All of this was made worse by the Obama administration’s decision to step up the pace of FCPA prosecution, which ran into a series of rebukes from federal judges throwing out high-profile cases. Allegations of FCPA violations led to a great furor about Wal-Mart’s operations in Mexico that mostly fizzled later, while other prosecutions have been based on purported corruption oddly reminiscent of practices that go on right here in the U.S. without anyone prosecuting, such as Western banks’ alleged practice overseas of hiring young relatives of influential persons, something that has been known to happen in politics and the media here in Washington, D.C.

Don’t back down, Mr. Clayton.

Questions for Wilbur Ross

Inside U.S. Trade reports that there may be a confirmation hearing for President-elect Trump’s pick for Commerce secretary, Wilbur Ross, “as early as next week.” Here are some questions I would ask him. Some of these are designed to poke him a bit on inconsistent statements he has made, but for others, I’m just curious to see what exactly the Trump administration has in mind for its trade policy.

Regional vs. Bilateral Trade Agreements

You have been critical of regional trade agreements, and supportive of bilateral ones, and in this regard you once said, “The problem with regional trade agreements is you get picked apart by the first country. Then you negotiate with the second you get picked apart. And you go with the third one. You get picked apart again.”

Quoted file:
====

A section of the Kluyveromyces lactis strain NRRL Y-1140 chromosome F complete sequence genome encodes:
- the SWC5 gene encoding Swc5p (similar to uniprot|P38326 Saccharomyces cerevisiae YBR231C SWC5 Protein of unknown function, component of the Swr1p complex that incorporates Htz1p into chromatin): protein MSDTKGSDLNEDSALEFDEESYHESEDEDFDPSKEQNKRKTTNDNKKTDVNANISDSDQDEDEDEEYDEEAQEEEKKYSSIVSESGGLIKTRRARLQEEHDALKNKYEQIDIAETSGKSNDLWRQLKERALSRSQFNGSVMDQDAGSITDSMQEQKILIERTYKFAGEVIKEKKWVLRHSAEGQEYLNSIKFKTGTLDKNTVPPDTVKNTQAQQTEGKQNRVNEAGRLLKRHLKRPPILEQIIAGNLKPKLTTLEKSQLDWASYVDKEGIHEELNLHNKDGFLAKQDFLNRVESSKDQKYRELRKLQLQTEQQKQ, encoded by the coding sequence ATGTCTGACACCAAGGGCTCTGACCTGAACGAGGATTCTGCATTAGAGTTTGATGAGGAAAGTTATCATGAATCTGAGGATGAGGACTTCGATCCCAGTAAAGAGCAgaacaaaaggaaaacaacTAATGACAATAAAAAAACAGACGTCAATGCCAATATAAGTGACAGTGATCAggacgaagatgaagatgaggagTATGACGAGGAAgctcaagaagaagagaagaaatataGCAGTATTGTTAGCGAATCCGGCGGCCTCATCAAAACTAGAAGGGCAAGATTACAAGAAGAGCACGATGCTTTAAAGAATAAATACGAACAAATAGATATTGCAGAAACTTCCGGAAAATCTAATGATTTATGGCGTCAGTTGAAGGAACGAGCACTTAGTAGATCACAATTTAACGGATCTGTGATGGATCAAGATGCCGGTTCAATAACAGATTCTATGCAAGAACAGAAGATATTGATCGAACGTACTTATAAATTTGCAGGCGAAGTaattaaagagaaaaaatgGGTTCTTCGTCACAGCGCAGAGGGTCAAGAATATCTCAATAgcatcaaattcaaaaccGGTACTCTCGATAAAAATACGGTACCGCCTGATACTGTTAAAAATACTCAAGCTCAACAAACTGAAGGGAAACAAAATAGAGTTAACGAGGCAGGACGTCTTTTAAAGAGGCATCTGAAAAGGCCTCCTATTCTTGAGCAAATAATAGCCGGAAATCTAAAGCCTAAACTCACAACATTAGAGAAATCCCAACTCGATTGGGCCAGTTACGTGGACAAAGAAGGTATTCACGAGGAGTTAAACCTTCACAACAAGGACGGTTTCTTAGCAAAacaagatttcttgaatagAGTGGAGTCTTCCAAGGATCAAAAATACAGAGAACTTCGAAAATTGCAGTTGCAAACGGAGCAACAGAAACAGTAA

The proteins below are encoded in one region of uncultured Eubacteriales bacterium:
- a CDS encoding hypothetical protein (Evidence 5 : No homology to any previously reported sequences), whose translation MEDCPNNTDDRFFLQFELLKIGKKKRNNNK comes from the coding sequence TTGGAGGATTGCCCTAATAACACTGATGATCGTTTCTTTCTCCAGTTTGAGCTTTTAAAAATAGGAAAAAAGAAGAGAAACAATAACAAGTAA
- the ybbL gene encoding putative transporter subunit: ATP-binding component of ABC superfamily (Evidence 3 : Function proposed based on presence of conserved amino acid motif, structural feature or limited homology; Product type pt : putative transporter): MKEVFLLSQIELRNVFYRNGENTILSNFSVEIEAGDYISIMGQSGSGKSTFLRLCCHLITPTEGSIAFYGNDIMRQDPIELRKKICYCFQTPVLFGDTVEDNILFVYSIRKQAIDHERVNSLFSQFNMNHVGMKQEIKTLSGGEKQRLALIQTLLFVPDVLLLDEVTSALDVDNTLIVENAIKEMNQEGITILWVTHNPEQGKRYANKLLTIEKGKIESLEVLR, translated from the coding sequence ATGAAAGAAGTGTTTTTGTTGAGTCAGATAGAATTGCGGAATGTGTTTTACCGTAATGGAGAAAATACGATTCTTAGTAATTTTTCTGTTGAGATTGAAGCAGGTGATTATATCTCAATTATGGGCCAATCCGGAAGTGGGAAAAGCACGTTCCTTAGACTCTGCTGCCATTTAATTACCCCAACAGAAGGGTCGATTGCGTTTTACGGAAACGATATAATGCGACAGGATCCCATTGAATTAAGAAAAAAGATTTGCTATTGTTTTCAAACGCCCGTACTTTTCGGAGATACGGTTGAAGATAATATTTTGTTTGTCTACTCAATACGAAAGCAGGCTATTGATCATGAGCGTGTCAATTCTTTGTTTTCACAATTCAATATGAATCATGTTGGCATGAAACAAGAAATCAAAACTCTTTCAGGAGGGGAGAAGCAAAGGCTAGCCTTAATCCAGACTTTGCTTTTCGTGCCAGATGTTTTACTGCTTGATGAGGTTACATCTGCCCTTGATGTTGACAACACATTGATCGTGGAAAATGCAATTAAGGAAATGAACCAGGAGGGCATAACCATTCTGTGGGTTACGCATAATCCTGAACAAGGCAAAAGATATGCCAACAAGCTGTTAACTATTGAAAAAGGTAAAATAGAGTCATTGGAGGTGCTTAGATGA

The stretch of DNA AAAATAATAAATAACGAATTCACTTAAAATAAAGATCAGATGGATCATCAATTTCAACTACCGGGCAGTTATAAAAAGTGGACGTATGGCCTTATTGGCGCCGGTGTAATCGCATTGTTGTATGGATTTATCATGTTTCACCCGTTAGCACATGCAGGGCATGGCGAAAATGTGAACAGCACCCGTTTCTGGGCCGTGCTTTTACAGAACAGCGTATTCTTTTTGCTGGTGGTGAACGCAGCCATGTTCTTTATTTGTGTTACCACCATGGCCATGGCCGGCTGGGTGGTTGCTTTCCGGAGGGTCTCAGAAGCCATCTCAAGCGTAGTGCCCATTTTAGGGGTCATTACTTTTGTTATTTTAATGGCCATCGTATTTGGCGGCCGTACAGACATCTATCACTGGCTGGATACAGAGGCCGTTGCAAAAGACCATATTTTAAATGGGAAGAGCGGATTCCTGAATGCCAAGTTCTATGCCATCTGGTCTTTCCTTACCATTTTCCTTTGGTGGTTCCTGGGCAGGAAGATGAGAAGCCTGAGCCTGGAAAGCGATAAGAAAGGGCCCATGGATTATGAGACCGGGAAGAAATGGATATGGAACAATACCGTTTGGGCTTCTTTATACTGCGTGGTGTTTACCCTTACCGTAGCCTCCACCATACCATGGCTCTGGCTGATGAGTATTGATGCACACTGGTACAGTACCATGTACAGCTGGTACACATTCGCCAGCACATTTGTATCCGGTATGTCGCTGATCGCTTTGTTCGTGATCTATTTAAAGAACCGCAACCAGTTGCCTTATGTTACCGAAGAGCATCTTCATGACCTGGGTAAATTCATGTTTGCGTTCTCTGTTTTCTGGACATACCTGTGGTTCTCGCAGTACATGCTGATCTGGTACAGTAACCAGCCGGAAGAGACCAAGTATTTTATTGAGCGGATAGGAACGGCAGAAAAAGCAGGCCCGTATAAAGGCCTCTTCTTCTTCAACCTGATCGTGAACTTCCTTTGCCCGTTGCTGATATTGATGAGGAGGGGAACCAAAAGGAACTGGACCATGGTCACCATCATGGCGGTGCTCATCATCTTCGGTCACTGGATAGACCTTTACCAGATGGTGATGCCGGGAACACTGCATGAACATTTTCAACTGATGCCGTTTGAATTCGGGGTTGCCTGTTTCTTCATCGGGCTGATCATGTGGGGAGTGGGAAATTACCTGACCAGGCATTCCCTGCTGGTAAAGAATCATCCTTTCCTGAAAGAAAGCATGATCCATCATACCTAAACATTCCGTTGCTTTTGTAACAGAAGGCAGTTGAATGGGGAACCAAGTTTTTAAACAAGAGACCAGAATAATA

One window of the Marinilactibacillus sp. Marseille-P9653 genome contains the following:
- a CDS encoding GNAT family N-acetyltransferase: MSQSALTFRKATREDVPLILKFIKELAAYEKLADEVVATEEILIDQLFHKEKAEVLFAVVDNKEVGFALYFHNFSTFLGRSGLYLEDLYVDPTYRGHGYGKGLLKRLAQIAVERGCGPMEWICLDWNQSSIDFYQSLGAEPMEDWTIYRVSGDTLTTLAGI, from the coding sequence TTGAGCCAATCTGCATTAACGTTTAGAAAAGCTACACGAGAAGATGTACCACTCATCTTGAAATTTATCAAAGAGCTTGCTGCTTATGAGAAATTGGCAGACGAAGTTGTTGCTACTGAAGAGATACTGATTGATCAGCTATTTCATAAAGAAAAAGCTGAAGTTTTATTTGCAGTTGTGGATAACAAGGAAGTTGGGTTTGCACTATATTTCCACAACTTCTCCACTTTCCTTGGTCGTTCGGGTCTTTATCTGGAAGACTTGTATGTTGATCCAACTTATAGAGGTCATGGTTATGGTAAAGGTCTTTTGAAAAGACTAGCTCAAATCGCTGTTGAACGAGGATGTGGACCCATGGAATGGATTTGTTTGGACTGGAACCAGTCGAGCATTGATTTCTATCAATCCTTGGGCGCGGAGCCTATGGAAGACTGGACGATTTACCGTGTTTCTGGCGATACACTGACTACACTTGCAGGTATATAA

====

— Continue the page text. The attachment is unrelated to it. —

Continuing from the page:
But you also praised the CAFTA-DR, a regional agreement, and criticized the bilateral US-Korea trade agreement. Doesn’t your praise for CAFTA-DR and criticism of the US-Korea agreement contradict your view that regional trade agreements are bad deals?

Also related to this point, other countries seem eager to negotiate regional deals. If they can engage in regional trade negotiations without getting picked apart, why can’t the U.S.?

And finally, with regard to your praise for CAFTA-DR and criticism of the US-Korea FTA, these two agreements are based on the same model, and have very similar provisions. In your view, what were the substantive differences between the two agreements that led to different results?

Renegotiating NAFTA

You have talked about a NAFTA renegotiation on Day 1 of a Trump Presidency. Can you tell us some of the specific provisions in NAFTA you don’t like and would want to see changed, and some of those you like and think should be maintained?

The TPP

In May of 2016, you said that you did not agree with Donald Trump on the TPP,  saying that you “like[d] the TPP.” But now you are opposed to it. What changed your mind?

A US-UK Trade Agreement 

There has been a lot of recent talk about a US-UK trade agreement. Do you support such an agreement? If so, would you hope to start these trade negotiations right away, or would they have to wait until after the UK completes its exit from the EU? 

Foreign Investment Treaties

Trade gets most of the attention, but foreign investment is important too. The U.S. and China have been negotiating an investment treaty for many years. Would you continue this effort? If so, what topics would you want to see included? What is your view of the investor-state dispute mechanism that is a key feature of U.S. investment treaties?